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that is the thing we are seeing grow was quickly, for the future all types ofwhen advertising are under fire. the way you can make money and build durability is to give consumers what they want. we are trying to get that power to every publisher, to every company that has intent. emily: we will cover that story and the rise of mobile payments. still ahead, bitcoin again on the move amid new details around facebook's crypto plans. is the recent run sustainable? all things crypto, next. this is bloomberg. ♪
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fory: it was a good weekend
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bitcoin, it soared to its highest level in over 15 months. the cryptocurrency saw one week gains climbing 24% before prices scaled back slightly monday. analysts attribute the rally to renewed crypto optimism from last week. what is driving this bump? is it all facebook? >> think part of it is definitely facebook's libra announcement. it coin was rising before the announcement. there are a lot of reasons for that fundamentally and also sentiment. heartdefinitely had a big in education, media, civilian users on facebook having an on-ramp to learning about
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crypto. that is a big part of it. how often can it help or bring the industry into the mainstream? >> i think what they announced was a centralized version of a stable coin and is backed by a basket of government bonds and currencies. it is really more of a payment mechanism to compete with paypal to wen my or similar chat. the purists will say it's not really a cryptocurrency, so to speak because it is not decentralized and has other characteristics, not crypto characteristics. i think it will raise awareness. i consider libra the aol moment.
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if you think back to when we all on boarded onto the internet and we were in aol chat rooms wondering what else we can do on the internet, i think this is that moment and it is a watershed moment. >> the house financial services panel planning to hold a hearing next month. maxine waters has already called for facebook to stop working on libra immediately. are you concerned about the blowback and that the bitcoin bump could be another viable? >> i really think it is different this time and this is not a bitcoin bubble, for a number of reasons. the unique characteristic of bitcoin as a store value and also a payment mechanism, that narrative is emerging. 100,000 merchants accept bitcoin including expedia, microsoft, and whole foods. there are tons of applications being built on top of it. about what istalk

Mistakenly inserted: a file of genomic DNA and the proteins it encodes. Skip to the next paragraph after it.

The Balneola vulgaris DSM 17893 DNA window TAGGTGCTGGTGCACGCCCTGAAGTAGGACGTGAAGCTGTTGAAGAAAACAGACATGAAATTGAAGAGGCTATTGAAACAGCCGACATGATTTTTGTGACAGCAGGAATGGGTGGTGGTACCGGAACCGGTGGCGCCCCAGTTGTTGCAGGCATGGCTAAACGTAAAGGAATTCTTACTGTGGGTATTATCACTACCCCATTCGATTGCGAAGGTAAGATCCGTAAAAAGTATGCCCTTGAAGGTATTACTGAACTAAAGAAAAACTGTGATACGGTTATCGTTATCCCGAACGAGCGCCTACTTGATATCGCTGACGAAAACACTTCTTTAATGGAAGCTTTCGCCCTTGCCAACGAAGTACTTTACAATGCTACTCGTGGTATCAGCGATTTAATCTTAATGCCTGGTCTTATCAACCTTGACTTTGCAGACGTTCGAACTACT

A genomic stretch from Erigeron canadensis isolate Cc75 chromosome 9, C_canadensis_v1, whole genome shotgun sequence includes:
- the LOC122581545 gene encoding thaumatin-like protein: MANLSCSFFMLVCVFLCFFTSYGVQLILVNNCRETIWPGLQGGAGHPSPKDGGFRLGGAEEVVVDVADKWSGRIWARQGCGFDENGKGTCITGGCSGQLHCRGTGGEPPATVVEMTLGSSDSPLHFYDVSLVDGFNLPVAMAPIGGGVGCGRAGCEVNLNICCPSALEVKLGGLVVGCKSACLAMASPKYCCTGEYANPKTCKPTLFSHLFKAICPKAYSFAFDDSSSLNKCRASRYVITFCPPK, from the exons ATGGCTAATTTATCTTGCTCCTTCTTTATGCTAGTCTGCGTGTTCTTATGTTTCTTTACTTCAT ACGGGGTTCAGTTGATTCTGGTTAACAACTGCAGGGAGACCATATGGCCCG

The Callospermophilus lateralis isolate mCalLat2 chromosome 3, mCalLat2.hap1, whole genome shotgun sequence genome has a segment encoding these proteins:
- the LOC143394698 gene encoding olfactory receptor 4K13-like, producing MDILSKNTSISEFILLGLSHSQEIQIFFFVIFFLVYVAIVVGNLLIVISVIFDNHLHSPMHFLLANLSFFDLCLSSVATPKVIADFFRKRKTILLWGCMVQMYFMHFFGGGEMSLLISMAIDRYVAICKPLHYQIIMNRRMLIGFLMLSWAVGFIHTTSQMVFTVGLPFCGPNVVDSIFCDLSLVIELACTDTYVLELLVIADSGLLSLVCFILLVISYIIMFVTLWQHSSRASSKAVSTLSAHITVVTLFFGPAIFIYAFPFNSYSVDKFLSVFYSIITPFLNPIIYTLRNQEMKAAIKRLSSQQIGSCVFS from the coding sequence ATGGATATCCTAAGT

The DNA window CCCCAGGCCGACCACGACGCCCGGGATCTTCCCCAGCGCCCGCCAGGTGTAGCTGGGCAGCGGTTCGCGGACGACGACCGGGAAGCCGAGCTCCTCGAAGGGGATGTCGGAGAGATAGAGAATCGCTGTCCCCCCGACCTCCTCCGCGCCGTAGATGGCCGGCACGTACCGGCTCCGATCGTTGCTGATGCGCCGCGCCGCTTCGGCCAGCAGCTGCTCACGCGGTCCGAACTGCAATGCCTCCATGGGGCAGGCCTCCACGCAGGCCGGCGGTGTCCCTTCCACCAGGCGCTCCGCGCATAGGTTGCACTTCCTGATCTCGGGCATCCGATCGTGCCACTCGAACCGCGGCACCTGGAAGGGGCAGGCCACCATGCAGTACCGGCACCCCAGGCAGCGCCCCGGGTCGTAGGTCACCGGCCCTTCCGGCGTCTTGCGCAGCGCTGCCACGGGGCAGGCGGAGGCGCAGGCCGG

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being done in remittances overseas, in africa. the unique characteristics of bitcoin as well as the institutional buildup that has occurred since the last bubble in terms of custody, settlements clearing and also futures and making this more of a sustainable rally than anything else. we will watch to see if you are right. thank you so much for joining us. that doesn't for this edition of "bloomberg technology." andk us out on twitter follow our global breaking news network tictoc on twitter. this is bloomberg. ♪
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paul: welcome to daybreak australia. sophie: we are counting down to asia's major market open. paul: here other top stories we are covering for the next hour. u.s. stocks edge away from record levels as businesses way the cost effective stimulus against concerns about the global economy. more dark clouds are building